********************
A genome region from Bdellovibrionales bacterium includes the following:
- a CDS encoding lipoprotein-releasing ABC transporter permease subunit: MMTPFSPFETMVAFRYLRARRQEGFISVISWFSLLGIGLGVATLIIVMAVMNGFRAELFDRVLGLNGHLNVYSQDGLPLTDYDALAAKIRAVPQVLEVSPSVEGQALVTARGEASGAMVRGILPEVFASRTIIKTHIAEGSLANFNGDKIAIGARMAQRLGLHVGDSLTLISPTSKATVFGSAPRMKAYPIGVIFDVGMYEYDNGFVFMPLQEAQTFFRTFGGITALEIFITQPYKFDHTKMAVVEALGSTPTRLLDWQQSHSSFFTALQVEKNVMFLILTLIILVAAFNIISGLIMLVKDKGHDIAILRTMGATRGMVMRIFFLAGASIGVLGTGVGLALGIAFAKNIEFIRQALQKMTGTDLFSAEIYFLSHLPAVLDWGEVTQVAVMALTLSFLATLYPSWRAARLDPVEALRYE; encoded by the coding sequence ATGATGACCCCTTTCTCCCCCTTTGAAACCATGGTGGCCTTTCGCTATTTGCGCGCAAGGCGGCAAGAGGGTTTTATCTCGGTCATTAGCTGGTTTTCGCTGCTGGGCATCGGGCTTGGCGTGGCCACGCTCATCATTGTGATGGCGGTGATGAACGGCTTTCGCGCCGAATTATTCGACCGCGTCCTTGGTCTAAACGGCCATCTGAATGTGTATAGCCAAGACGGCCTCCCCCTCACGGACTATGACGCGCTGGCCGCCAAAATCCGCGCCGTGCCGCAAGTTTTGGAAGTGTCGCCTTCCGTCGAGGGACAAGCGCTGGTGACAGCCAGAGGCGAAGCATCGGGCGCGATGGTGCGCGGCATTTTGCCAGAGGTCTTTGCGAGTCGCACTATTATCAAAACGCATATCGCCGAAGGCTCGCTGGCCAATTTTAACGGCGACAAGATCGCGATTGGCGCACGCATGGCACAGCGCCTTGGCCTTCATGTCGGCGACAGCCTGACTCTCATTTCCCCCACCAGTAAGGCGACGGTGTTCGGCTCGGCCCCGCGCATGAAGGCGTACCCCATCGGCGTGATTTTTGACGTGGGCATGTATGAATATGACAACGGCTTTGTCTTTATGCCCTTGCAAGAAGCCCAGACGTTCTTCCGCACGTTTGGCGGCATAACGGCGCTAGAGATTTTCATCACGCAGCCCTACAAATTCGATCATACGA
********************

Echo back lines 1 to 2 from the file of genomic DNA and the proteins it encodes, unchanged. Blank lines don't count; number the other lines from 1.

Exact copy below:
A genome region from Bdellovibrionales bacterium includes the following:
- a CDS encoding lipoprotein-releasing ABC transporter permease subunit: MMTPFSPFETMVAFRYLRARRQEGFISVISWFSLLGIGLGVATLIIVMAVMNGFRAELFDRVLGLNGHLNVYSQDGLPLTDYDALAAKIRAVPQVLEVSPSVEGQALVTARGEASGAMVRGILPEVFASRTIIKTHIAEGSLANFNGDKIAIGARMAQRLGLHVGDSLTLISPTSKATVFGSAPRMKAYPIGVIFDVGMYEYDNGFVFMPLQEAQTFFRTFGGITALEIFITQPYKFDHTKMAVVEALGSTPTRLLDWQQSHSSFFTALQVEKNVMFLILTLIILVAAFNIISGLIMLVKDKGHDIAILRTMGATRGMVMRIFFLAGASIGVLGTGVGLALGIAFAKNIEFIRQALQKMTGTDLFSAEIYFLSHLPAVLDWGEVTQVAVMALTLSFLATLYPSWRAARLDPVEALRYE; encoded by the coding sequence ATGATGACCCCTTTCTCCCCCTTTGAAACCATGGTGGCCTTTCGCTATTTGCGCGCAAGGCGGCAAGAGGGTTTTATCTCGGTCATTAGCTGGTTTTCGCTGCTGGGCATCGGGCTTGGCGTGGCCACGCTCATCATTGTGATGGCGGTGATGAACGGCTTTCGCGCCGAATTATTCGACCGCGTCCTTGGTCTAAACGGCCATCTGAATGTGTATAGCCAAGACGGCCTCCCCCTCACGGACTATGACGCGCTGGCCGCCAAAATCCGCGCCGTGCCGCAAGTTTTGGAAGTGTCGCCTTCCGTCGAGGGACAAGCGCTGGTGACAGCCAGAGGCGAAGCATCGGGCGCGATGGTGCGCGGCATTTTGCCAGAGGTCTTTGCGAGTCGCACTATTATCAAAACGCATATCGCCGAAGGCTCGCTGGCCAATTTTAACGGCGACAAGATCGCGATTGGCGCACGCATGGCACAGCGCCTTGGCCTTCATGTCGGCGACAGCCTGACTCTCATTTCCCCCACCAGTAAGGCGACGGTGTTCGGCTCGGCCCCGCGCATGAAGGCGTACCCCATCGGCGTGATTTTTGACGTGGGCATGTATGAATATGACAACGGCTTTGTCTTTATGCCCTTGCAAGAAGCCCAGACGTTCTTCCGCACGTTTGGCGGCATAACGGCGCTAGAGATTTTCATCACGCAGCCCTACAAATTCGATCATACGA